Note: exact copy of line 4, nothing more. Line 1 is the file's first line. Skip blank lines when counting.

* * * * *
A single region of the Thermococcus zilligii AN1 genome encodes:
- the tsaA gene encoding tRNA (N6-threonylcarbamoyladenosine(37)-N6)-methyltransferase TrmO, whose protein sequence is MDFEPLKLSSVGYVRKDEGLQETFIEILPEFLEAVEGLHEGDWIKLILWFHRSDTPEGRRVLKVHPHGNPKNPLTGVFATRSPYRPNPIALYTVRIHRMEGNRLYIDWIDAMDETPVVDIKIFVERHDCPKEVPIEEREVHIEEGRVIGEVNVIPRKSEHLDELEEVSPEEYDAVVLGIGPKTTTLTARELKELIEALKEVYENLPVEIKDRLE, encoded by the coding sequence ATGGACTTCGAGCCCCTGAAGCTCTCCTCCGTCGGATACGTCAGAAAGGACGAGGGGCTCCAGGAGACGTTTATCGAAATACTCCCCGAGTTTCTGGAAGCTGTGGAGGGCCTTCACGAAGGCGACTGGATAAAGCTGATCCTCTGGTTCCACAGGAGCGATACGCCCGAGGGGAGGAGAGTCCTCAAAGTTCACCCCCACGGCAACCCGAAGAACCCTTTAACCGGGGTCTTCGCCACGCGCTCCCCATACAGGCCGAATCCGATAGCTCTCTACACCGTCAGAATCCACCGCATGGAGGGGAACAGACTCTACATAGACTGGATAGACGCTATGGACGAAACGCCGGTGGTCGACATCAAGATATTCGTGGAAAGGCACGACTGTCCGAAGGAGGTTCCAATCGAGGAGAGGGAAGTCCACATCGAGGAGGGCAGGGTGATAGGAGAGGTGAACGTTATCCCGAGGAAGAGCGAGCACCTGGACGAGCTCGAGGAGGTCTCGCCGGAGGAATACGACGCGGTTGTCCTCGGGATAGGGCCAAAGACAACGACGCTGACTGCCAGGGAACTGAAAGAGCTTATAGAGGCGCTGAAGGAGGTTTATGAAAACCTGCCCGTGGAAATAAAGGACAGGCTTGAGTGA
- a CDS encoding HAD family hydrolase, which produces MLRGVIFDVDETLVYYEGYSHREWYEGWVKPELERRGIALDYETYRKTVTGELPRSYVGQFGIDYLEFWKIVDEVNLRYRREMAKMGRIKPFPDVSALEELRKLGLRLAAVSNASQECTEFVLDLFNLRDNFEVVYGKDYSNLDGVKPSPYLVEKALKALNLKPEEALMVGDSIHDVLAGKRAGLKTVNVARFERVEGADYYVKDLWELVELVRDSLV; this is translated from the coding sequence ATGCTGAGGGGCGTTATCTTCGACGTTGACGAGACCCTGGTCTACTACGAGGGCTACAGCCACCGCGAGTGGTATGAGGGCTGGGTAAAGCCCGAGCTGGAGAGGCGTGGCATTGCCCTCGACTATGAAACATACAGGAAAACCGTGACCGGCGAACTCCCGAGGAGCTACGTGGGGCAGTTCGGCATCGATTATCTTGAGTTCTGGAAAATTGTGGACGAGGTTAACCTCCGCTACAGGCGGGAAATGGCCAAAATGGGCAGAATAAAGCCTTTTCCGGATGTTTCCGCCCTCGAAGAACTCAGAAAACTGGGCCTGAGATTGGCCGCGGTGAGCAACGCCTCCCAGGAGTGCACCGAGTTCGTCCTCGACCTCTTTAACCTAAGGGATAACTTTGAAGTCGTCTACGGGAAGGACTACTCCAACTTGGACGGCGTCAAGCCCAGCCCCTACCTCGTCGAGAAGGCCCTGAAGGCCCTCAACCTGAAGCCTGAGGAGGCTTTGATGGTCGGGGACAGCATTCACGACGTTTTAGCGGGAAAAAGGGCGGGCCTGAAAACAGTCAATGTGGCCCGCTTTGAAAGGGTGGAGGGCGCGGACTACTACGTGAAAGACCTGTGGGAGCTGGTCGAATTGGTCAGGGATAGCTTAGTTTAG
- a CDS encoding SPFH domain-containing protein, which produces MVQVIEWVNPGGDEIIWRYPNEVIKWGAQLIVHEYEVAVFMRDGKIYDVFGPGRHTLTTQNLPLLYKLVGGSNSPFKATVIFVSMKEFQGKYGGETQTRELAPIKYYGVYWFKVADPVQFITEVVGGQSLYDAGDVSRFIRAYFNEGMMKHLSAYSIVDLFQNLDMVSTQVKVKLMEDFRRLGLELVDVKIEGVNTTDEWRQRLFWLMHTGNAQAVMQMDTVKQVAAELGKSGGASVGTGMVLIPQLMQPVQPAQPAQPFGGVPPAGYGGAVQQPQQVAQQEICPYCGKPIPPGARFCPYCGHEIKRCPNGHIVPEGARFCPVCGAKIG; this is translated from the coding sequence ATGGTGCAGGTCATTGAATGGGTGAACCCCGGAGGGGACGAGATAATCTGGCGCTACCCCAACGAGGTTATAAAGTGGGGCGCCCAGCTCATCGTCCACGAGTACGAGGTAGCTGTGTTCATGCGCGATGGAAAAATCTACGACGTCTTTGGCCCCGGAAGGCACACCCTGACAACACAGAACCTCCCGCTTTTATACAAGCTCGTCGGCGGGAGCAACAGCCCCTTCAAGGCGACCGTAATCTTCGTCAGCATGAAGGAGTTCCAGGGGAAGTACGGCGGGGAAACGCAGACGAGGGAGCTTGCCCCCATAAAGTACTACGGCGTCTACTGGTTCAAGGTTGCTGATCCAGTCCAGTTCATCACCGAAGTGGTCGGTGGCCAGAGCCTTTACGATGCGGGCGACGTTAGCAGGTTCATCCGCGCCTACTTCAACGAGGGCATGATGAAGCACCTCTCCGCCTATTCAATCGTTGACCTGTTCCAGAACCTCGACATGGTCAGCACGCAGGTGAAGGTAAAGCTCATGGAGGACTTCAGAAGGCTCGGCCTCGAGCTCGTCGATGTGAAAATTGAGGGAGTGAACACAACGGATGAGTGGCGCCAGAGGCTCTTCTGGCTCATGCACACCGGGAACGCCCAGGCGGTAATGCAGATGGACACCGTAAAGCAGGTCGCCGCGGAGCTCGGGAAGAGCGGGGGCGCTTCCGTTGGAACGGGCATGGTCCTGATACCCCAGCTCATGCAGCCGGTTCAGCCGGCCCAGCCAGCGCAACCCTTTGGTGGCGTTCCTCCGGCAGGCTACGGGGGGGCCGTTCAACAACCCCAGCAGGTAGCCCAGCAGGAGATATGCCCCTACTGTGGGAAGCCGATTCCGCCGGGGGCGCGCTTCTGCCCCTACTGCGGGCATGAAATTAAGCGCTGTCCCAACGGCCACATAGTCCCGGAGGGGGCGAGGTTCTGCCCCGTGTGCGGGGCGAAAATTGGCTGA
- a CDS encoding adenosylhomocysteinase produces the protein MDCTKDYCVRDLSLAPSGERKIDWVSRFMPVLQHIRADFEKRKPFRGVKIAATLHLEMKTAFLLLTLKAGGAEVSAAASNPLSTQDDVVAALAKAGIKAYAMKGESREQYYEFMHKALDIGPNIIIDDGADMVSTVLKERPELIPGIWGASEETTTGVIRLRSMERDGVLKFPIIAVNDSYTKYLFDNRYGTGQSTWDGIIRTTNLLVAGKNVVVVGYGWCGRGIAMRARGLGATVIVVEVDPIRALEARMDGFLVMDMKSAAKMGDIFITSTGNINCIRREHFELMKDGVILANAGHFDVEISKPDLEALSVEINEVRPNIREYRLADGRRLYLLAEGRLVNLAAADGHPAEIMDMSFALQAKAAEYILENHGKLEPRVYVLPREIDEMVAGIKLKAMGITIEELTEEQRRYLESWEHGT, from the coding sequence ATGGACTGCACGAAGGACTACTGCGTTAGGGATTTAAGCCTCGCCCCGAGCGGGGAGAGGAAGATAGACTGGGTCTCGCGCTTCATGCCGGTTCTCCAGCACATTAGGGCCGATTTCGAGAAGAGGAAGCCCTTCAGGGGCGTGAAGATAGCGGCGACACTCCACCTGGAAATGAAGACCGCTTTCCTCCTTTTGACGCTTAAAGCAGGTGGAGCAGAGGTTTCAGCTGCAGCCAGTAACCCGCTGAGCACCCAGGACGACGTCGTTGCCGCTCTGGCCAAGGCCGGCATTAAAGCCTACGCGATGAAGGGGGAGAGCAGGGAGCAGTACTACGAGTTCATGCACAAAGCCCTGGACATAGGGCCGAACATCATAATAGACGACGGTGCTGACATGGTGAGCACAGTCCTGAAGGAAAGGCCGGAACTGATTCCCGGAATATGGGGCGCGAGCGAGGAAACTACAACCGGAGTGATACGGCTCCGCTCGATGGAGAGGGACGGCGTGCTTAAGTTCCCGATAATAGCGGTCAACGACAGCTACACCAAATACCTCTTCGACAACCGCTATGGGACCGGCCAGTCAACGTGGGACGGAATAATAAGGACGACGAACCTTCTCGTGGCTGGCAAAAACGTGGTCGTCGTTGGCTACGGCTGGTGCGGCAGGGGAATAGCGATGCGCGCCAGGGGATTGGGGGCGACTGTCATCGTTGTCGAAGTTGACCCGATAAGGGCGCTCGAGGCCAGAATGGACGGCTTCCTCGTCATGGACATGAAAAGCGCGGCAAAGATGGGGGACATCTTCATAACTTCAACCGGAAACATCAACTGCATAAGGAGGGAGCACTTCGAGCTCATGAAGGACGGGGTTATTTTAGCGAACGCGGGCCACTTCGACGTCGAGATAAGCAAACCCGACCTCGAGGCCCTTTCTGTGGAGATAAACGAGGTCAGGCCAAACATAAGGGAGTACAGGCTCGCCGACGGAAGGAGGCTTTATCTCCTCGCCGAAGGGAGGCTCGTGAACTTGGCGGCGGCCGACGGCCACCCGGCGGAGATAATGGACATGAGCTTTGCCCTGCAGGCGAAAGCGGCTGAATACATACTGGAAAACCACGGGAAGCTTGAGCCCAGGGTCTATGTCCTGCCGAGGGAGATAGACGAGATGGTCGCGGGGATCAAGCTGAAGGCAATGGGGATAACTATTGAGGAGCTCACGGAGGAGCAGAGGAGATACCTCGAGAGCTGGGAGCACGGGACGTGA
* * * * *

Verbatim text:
- a CDS encoding SPFH domain-containing protein, which produces MVQVIEWVNPGGDEIIWRYPNEVIKWGAQLIVHEYEVAVFMRDGKIYDVFGPGRHTLTTQNLPLLYKLVGGSNSPFKATVIFVSMKEFQGKYGGETQTRELAPIKYYGVYWFKVADPVQFITEVVGGQSLYDAGDVSRFIRAYFNEGMMKHLSAYSIVDLFQNLDMVSTQVKVKLMEDFRRLGLELVDVKIEGVNTTDEWRQRLFWLMHTGNAQAVMQMDTVKQVAAELGKSGGASVGTGMVLIPQLMQPVQPAQPAQPFGGVPPAGYGGAVQQPQQVAQQEICPYCGKPIPPGARFCPYCGHEIKRCPNGHIVPEGARFCPVCGAKIG; this is translated from the coding sequence ATGGTGCAGGTCATTGAATGGGTGAACCCCGGAGGGGACGAGATAATCTGGCGCTACCCCAACGAGGTTATAAAGTGGGGCGCCCAGCTCATCGTCCACGAGTACGAGGTAGCTGTGTTCATGCGCGATGGAAAAATCTACGACGTCTTTGGCCCCGGAAGGCACACCCTGACAACACAGAACCTCCCGCTTTTATACAAGCTCGTCGGCGGGAGCAACAGCCCCTTCAAGGCGACCGTAATCTTCGTCAGCATGAAGGAGTTCCAGGGGAAGTACGGCGGGGAAACGCAGACGAGGGAGCTTGCCCCCATAAAGTACTACGGCGTCTACTGGTTCAAGGTTGCTGATCCAGTCCAGTTCATCACCGAAGTGGTCGGTGGCCAGAGCCTTTACGATGCGGGCGACGTTAGCAGGTTCATCCGCGCCTACTTCAACGAGGGCATGATGAAGCACCTCTCCGCCTATTCAATCGTTGACCTGTTCCAGAACCTCGACATGGTCAGCACGCAGGTGAAGGTAAAGCTCATGGAGGACTTCAGAAGGCTCGGCCTCGAGCTCGTCGATGTGAAAATTGAGGGAGTGAACACAACGGATGAGTGGCGCCAGAGGCTCTTCTGGCTCATGCACACCGGGAACGCCCAGGCGGTAATGCAGATGGACACCGTAAAGCAGGTCGCCGCGGAGCTCGGGAAGAGCGGGGGCGCTTCCGTTGGAACGGGCATGGTCCTGATACCCCAGCTCATGCAGCCGGTTCAGCCGGCCCAGCCAGCGCAACCCTTTGGTGGCGTTCCTCCGGCAGGCTACGGGGGGGCCGTTCAACAACCCCAGCAGGTAGCCCAGCAGGAGATATGCCCCTACTGTGGGAAGCCGATTCCGCCGGGGGCGCGCTTCTGCCCCTACTGCGGGCATGAAATTAAGCGCTGTCCCAACGGCCACATAGTCCCGGAGGGGGCGAGGTTCTGCCCCGTGTGCGGGGCGAAAATTGGCTGA